I've heard over the years that 3D is not in competition with 2.5D. Also, heat pockets are phenomenal.
 
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Looks like we have a long way to go still then, if we're actually at around 2xnm rather than something much smaller...

Didn't we know this already? Intel's density was always much higher on the recent nodes. Its really all dependant on what metric you want to look at. TSMC 7nm still has other advantages over 14nm besides the gate width though.

We kinda knew this since Ivy Bridge, 22nm, when increased heat concentration would put pressure on the IHS/TIM solution, neutering OC potential. Ever since AMD adopted 7nm for its CPUs, they're seeing similar stuff.

Nonetheless its nice to see it from this angle and with the current state of things, seeing as Intel added all those pluses.

The TL DR here is that over the past half decade, in spite of glorious marketing, the best we can say is we've made a tiny baby step forward from 14nm's first iteration. Sounds depressing if you think of the artillery that was used to get here... OTOH, it also means we've still got ground to cover.

" And it kind of it " Proof Reading

"The naming of the node and actual size of the node departure a long time ago"

Proof reading please.

You think this is bad? Lol. Welcome to TPU. Get used to it;)
Next time if you want corrections its a better idea to send the poster a PM or tag them in your reply with @
 
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If the difference in node pitch is so tiny, this just means that AMD's desktop designs are just this much better than Intel's desktop (power and performance per area), and that Intel is still ahead in laptops and possibly servers once IceLake-SP is released.
 
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This is very interesting. It's always the marketing that has to make things more complicated and confusing.
In the end what really matters is performance per Watt.
 
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This is very interesting. It's always the marketing that has to make things more complicated and confusing.
In the end what really matters is performance per Watt.
If you say that, Intel has equivalency. TSMC is ahead in extra features.
 
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You think this is bad? Lol. Welcome to TPU. Get used to it;)
Next time if you want corrections its a better idea to send the poster a PM or tag them in your reply with @
Still better than a lot of other sites that don't even bother fixing their mistakes. A news site I read mixed up Nepal and Naples and never bothered to fix it...
 
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Still better than a lot of other sites that don't even bother fixing their mistakes. A news site I read mixed up Nepal and Naples and never bothered to fix it...

I suppose they're both above sea level? LOL
 
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Looks like we have a long way to go still then, if we're actually at around 2xnm rather than something much smaller...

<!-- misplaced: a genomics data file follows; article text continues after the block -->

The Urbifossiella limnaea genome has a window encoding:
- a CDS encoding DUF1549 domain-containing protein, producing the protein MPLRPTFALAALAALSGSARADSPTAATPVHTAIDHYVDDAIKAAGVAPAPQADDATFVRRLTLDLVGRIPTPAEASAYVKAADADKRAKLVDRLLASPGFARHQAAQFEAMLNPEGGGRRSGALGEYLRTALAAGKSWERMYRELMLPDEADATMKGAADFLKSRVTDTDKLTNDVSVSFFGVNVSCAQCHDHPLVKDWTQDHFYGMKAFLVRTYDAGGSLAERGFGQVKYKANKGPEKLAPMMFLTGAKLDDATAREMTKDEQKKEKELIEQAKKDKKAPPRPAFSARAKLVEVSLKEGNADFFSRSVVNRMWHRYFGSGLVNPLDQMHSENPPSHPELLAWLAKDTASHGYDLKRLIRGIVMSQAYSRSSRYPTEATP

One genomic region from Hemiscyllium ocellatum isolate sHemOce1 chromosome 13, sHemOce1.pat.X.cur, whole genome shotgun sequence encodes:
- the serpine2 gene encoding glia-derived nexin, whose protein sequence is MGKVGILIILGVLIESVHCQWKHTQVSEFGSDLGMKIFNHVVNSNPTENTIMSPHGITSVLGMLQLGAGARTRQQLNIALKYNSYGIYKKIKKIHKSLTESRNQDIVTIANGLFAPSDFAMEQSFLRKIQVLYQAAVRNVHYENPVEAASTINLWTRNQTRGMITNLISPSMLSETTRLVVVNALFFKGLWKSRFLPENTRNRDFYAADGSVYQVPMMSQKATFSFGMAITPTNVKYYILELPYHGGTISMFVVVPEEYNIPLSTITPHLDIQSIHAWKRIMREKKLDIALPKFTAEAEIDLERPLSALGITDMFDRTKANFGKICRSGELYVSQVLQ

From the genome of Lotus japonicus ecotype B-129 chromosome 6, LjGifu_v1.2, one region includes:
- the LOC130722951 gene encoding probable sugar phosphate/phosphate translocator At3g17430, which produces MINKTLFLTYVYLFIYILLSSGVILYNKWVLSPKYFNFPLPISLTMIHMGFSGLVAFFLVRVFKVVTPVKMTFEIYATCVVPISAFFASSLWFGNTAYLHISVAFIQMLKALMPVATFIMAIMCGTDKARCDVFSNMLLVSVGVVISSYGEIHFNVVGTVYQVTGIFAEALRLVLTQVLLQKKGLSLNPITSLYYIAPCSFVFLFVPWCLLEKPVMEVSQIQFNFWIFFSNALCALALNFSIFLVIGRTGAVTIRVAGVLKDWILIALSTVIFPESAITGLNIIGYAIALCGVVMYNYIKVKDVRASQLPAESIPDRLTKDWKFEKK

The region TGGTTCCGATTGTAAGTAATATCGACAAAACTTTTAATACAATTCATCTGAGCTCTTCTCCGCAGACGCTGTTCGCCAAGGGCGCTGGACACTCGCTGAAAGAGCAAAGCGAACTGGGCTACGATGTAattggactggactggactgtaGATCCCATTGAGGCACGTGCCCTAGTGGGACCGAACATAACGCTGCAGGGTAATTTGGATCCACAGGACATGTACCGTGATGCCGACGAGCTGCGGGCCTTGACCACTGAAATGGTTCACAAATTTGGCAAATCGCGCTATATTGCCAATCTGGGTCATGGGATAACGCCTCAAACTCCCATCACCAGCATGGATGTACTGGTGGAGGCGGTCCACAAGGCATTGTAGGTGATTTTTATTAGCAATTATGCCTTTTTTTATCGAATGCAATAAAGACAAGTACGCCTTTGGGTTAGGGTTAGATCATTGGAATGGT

But that finally makes sense. Silicon was supposed to be at it's limit at around 7nm, cause any smaller and You won't be able to properly separate gates from each other - electric charge would just jump through the "gap/wall". Yet we constantly hear about 4-5nm, like there's no problem at all. Now is proven: 5nm just in name, ~20nm in reality.
 

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You think this is bad? Lol. Welcome to TPU. Get used to it;)
Next time if you want corrections its a better idea to send the poster a PM or tag them in your reply with @

Post has been updated. Mistakes and errors happen, but we've always been open (as we should) to feedback and corrections. We too want to have quality content, but sometimes things fall through the cracks.
 
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But that finally makes sense. Silicon was supposed to be at it's limit at around 7nm, cause any smaller and You won't be able to properly separate gates from each other - electric charge would just jump through the "gap/wall". Yet we constantly hear about 4-5nm, like there's no problem at all. Now is proven: 5nm just in name, ~20nm in reality.
Using current manufacturing technology, yes. Although there's also that part where the electrons get too big and that's when we have a really big problem...
 
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If the difference in node pitch is so tiny, this just means that AMD's desktop designs are just this much better than Intel's desktop (power and performance per area), and that Intel is still ahead in laptops and possibly servers once IceLake-SP is released.

This has been known for a while, people still buy into the marketing ploy. On a daily basis I see people make fun of Intel for "still" being on 14nm. The "tech" community surrounding PCs likes to use a bunch of terms that they do not understand, which makes them easy fodder for the marketing and spin types.

Intel's main problem is not their node, never has been. It's sitting on the Skylake arch for too long. Going to Tiger Lake will change up the map on mobile, provided they can get quantity out.

I think Rocket Lake, despite being "14nm", will also be a significant part in terms of performance. It's basically a high frequency Tiger Lake without the Xe graphics. This article just reinforces that view.